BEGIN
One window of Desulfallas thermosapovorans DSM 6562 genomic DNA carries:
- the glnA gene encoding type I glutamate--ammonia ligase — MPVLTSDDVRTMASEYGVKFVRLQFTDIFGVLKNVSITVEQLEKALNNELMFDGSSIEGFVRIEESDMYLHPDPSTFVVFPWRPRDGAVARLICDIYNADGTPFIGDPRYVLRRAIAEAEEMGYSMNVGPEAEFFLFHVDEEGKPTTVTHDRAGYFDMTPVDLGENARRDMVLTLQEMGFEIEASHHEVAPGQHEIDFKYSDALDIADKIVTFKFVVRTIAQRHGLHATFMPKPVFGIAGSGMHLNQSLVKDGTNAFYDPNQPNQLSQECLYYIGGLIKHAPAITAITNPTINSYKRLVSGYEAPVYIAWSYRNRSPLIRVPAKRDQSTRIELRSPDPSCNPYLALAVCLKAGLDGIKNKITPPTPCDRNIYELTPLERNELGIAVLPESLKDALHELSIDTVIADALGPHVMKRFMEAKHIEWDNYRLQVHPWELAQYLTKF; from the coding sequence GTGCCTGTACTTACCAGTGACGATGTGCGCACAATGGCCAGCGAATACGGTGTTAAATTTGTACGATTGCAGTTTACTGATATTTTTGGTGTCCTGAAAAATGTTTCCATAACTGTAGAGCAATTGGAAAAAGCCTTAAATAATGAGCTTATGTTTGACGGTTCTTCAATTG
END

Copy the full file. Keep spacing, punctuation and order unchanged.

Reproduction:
One window of Desulfallas thermosapovorans DSM 6562 genomic DNA carries:
- the glnA gene encoding type I glutamate--ammonia ligase — MPVLTSDDVRTMASEYGVKFVRLQFTDIFGVLKNVSITVEQLEKALNNELMFDGSSIEGFVRIEESDMYLHPDPSTFVVFPWRPRDGAVARLICDIYNADGTPFIGDPRYVLRRAIAEAEEMGYSMNVGPEAEFFLFHVDEEGKPTTVTHDRAGYFDMTPVDLGENARRDMVLTLQEMGFEIEASHHEVAPGQHEIDFKYSDALDIADKIVTFKFVVRTIAQRHGLHATFMPKPVFGIAGSGMHLNQSLVKDGTNAFYDPNQPNQLSQECLYYIGGLIKHAPAITAITNPTINSYKRLVSGYEAPVYIAWSYRNRSPLIRVPAKRDQSTRIELRSPDPSCNPYLALAVCLKAGLDGIKNKITPPTPCDRNIYELTPLERNELGIAVLPESLKDALHELSIDTVIADALGPHVMKRFMEAKHIEWDNYRLQVHPWELAQYLTKF; from the coding sequence GTGCCTGTACTTACCAGTGACGATGTGCGCACAATGGCCAGCGAATACGGTGTTAAATTTGTACGATTGCAGTTTACTGATATTTTTGGTGTCCTGAAAAATGTTTCCATAACTGTAGAGCAATTGGAAAAAGCCTTAAATAATGAGCTTATGTTTGACGGTTCTTCAATTG